Thomas Nixon Carver
|Died||March 8, 1961 95) (aged|
|Institution|| Oberlin College |
|Alma mater||Cornell University|
|Walter Francis Willcox|
|Albert B. Wolfe|
Thomas Nixon Carver (25 March 1865 – 8 March 1961) was an American economics professor.
He grew up on a farm, the son of Quaker parents.He received an undergraduate education at Iowa Wesleyan College and the University of Southern California. After studying under John Bates Clark and Richard T. Ely at Johns Hopkins University, he received a Ph.D. degree at Cornell University under Walter Francis Willcox in 1894.
He held a joint appointment in economics and sociology at Oberlin College until 1902, when he accepted a position as professor of political economy at Harvard University (1902–1935). For a time, there he taught the only course in sociology. He was the secretary-treasurer of the American Economic Association (1909–1913) and was elected its President in 1916.
Carver's principal achievement in economic theory was to extend Clark's theory of marginalism to determination of interest from saving ('abstinence') and productivity of capital.He made pioneering contributions to agricultural and rural economics and in rural sociology. He wrote on such diverse topics as monetary economics, macroeconomics, the distribution of wealth, the problem of evil, uses of religion, political science, political economy, social justice, behavioral economics, social evolution, and the economics of national survival.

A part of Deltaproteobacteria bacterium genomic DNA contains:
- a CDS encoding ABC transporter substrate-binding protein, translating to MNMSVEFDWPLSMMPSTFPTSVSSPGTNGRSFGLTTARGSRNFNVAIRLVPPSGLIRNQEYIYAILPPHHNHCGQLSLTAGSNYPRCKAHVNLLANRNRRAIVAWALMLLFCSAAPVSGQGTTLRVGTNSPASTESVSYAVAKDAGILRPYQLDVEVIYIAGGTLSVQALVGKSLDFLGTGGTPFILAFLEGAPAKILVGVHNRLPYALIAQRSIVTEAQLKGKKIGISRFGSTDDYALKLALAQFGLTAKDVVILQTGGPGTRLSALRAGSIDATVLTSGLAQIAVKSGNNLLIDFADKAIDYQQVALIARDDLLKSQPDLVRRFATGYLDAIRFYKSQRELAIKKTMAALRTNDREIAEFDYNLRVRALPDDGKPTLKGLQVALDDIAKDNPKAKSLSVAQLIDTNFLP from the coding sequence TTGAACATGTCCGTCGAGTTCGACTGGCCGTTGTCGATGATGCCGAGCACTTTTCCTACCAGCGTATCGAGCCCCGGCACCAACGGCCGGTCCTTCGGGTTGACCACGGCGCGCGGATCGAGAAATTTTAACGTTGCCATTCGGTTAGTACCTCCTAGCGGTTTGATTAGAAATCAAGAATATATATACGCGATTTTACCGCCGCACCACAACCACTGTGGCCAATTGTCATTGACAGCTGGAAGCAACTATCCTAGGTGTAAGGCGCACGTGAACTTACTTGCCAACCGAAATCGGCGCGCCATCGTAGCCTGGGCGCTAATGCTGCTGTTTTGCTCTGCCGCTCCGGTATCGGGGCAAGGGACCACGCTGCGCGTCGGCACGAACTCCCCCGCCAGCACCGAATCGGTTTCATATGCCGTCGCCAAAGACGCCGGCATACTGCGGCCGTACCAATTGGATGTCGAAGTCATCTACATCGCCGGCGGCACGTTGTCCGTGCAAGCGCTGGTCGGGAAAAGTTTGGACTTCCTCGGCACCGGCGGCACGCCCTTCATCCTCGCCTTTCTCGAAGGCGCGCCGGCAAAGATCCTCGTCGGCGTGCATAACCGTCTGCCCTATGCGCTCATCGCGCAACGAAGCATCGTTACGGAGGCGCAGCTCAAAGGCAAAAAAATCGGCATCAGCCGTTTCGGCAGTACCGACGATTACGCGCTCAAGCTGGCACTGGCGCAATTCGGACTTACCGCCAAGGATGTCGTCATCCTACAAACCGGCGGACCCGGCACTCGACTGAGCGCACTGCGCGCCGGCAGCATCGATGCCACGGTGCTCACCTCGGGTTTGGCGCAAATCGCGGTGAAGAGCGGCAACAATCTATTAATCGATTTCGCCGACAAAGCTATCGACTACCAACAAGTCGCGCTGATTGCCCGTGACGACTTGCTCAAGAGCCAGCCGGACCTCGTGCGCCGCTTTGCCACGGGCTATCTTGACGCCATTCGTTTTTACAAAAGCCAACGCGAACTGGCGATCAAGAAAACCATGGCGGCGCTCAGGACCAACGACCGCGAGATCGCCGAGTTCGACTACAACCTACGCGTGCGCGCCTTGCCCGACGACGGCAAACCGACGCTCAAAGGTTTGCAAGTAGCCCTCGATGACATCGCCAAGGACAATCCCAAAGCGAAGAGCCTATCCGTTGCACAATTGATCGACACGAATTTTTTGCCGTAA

Carver also co-wrote a number of journal articles, presided over conference presentations, and published in conference proceedings.
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